And the tour?  Wow!  Maybe I'm naïve, but I'd never actually seen an actual police holding cell (we have 4, all built for munchkins) with their 24-hour recorded video surveillance.  We also saw the 50-foot indoor shooting range (which we'll be able to experience live later), the detectives' cubicles - one has a Red Sox score board clock, and the dispatchers at work.

Facts to file away for future books:
  •  Criminals are dumb. Why else would they repeatedly punch themselves in the face and claim police brutality after being told the videotape is rolling?. 
  • Our local police department uses both guns (40-gauge Glocks) and tasers. They may take their pistols home, but not the tasers.
  • Police departments are phasing out Crown Victoria's in favor of Taurus patrol cars. 
  • New York City cabbies can no longer purchase used patrol cars for taxis.
  • Electronic fingerprinting is used at the Police Department, but not in the field.  There, expect an ink pad.
  • Women are  harder to fingerprint than men due to the size of their fingers and shallower ridges. 

Next week: Training procedures.

07 March, 2012

Tastely Tuesday: Irish Coffee

I'm hard at work on manuscript revisions, staying up late trying to fit everything into a twenty-four hour day. But since this is March, I have a solution to the problem: Irish Coffee.

It has all four food groups required by writers: coffee/caffeine to keep you awake, sugar to keep you going, cream to protect your stomach from all the caffeine, and whiskey to keep you smiling.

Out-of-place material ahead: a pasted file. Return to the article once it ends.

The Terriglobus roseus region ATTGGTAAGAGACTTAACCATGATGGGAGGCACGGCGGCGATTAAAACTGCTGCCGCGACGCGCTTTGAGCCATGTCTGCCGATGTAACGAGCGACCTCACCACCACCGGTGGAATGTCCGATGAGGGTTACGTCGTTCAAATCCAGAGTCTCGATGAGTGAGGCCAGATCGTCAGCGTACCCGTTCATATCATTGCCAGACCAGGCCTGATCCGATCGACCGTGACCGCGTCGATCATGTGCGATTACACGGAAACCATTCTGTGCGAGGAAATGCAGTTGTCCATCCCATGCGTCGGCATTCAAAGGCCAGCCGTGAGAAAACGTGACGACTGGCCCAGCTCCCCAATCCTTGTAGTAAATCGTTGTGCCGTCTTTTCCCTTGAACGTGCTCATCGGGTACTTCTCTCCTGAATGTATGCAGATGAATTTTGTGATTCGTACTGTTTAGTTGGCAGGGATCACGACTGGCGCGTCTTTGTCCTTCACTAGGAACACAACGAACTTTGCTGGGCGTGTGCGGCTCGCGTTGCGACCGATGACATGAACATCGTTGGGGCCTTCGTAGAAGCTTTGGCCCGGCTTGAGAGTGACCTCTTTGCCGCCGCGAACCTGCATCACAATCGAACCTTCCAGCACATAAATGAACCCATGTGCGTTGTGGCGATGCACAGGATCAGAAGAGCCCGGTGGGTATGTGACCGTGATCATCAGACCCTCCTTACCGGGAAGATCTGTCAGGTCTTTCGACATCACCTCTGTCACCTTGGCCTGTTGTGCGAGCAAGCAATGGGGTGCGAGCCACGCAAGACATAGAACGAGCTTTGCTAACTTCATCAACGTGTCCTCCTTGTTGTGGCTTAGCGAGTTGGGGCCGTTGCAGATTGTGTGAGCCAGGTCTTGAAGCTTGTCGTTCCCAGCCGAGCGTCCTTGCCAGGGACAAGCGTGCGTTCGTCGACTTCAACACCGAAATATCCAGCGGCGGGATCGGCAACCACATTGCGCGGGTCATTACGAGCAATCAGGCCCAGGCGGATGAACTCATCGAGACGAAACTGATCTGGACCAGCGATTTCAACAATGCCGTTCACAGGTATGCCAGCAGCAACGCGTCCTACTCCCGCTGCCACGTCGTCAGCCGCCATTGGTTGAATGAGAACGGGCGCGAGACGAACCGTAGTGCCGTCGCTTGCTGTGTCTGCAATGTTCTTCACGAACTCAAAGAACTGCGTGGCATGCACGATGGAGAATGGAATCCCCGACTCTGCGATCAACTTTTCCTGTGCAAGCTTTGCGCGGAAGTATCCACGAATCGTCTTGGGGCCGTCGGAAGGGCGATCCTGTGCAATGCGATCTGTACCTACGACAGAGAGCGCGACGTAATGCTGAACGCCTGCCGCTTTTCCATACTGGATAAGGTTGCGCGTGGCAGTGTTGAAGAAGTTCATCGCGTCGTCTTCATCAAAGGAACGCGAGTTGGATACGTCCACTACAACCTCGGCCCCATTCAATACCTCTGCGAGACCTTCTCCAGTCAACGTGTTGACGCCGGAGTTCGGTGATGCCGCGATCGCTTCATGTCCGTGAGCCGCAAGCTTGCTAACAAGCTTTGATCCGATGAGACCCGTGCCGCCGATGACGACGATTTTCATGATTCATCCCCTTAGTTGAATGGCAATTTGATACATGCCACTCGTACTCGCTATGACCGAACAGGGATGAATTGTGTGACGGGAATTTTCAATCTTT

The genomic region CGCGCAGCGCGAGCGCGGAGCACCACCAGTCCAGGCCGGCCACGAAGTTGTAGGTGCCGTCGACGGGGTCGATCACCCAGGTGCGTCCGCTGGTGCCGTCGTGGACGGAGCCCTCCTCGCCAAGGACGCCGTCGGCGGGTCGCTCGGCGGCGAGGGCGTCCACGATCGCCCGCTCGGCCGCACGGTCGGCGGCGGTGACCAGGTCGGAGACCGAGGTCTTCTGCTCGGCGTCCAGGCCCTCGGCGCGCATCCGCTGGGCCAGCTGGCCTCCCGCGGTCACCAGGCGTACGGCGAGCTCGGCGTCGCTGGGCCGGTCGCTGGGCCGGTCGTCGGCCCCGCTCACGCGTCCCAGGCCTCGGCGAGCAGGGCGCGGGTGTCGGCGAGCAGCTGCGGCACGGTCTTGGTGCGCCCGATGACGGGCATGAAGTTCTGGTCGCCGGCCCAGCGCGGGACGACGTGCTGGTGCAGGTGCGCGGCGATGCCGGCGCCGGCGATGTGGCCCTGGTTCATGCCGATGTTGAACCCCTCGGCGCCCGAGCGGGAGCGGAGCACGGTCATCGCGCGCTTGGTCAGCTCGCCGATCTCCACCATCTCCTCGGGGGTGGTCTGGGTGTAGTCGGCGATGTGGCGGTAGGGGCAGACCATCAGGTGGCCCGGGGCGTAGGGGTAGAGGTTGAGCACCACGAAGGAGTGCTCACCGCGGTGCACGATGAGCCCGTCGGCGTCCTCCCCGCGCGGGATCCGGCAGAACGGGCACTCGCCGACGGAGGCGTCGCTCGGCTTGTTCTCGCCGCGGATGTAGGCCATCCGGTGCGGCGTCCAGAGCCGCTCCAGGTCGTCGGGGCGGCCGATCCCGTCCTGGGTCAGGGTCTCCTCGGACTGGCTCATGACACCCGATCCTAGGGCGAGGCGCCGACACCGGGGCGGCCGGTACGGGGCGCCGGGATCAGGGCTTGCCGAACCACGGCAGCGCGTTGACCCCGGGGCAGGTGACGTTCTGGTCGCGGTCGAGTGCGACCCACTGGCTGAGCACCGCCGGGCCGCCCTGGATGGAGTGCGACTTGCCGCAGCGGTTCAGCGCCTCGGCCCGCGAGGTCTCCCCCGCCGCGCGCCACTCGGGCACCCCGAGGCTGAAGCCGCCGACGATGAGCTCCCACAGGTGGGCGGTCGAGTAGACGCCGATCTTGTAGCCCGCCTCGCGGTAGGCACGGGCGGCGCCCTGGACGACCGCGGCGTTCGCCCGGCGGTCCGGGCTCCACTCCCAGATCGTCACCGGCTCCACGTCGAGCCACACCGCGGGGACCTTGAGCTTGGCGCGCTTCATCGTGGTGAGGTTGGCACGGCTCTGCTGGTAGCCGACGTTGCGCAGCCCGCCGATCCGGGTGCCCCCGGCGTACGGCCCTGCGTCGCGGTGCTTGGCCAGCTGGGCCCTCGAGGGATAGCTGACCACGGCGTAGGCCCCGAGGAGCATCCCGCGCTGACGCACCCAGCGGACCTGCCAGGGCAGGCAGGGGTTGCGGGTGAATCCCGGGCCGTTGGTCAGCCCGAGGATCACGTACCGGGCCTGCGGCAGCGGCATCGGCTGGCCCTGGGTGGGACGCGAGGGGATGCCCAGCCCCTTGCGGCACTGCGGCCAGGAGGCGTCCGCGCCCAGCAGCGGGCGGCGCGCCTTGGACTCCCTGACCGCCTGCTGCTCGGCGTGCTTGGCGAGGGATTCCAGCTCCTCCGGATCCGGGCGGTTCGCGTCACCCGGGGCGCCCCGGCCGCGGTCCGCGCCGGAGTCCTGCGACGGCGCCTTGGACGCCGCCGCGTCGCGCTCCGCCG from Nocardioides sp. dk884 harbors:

The origin of the Irish Coffee is widely disputed. The original, according to my Irish sources, was invented and named by a chef at Foynes, in County Limerick, known today as Shannon International Airport. As the story goes, the chef added whiskey (Irish, of course) to the coffee served to disembarking passengers on a miserable, rainy night. After the passengers asked if they were being served Brazilian coffee, the chef told them it was Irish coffee.

Many Americans associate the drink with the Buena Vista on Fisherman's Wharf in San Francisco. In 1952, then owner Jack Koeppler, and international travel writer Stanton Delaplane, set out to re-create the highly touted brew served in Shannon. Judging from the number of glasses they sell every night, the experiment was a huge success.

Whatever the truth, Irish Coffee should be part of everyone's repertoire.